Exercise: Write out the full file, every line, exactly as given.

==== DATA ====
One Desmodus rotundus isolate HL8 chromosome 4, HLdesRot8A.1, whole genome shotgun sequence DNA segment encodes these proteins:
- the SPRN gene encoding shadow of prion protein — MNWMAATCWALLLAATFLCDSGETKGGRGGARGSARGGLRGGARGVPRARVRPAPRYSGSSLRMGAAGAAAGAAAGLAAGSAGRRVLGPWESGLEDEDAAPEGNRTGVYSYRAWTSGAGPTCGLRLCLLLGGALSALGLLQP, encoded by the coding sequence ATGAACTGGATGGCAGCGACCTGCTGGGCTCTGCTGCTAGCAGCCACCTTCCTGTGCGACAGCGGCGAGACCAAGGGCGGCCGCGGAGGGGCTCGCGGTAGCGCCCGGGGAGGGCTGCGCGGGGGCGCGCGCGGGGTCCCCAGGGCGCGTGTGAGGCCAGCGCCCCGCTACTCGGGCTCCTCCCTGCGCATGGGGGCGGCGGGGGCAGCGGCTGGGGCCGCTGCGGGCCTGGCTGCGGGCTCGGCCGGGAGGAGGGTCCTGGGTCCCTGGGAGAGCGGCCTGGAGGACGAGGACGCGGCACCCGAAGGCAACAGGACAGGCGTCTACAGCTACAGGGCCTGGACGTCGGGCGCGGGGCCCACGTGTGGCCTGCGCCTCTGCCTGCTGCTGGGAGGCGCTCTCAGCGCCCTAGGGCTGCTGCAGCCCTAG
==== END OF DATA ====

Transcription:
One Desmodus rotundus isolate HL8 chromosome 4, HLdesRot8A.1, whole genome shotgun sequence DNA segment encodes these proteins:
- the SPRN gene encoding shadow of prion protein — MNWMAATCWALLLAATFLCDSGETKGGRGGARGSARGGLRGGARGVPRARVRPAPRYSGSSLRMGAAGAAAGAAAGLAAGSAGRRVLGPWESGLEDEDAAPEGNRTGVYSYRAWTSGAGPTCGLRLCLLLGGALSALGLLQP, encoded by the coding sequence ATGAACTGGATGGCAGCGACCTGCTGGGCTCTGCTGCTAGCAGCCACCTTCCTGTGCGACAGCGGCGAGACCAAGGGCGGCCGCGGAGGGGCTCGCGGTAGCGCCCGGGGAGGGCTGCGCGGGGGCGCGCGCGGGGTCCCCAGGGCGCGTGTGAGGCCAGCGCCCCGCTACTCGGGCTCCTCCCTGCGCATGGGGGCGGCGGGGGCAGCGGCTGGGGCCGCTGCGGGCCTGGCTGCGGGCTCGGCCGGGAGGAGGGTCCTGGGTCCCTGGGAGAGCGGCCTGGAGGACGAGGACGCGGCACCCGAAGGCAACAGGACAGGCGTCTACAGCTACAGGGCCTGGACGTCGGGCGCGGGGCCCACGTGTGGCCTGCGCCTCTGCCTGCTGCTGGGAGGCGCTCTCAGCGCCCTAGGGCTGCTGCAGCCCTAG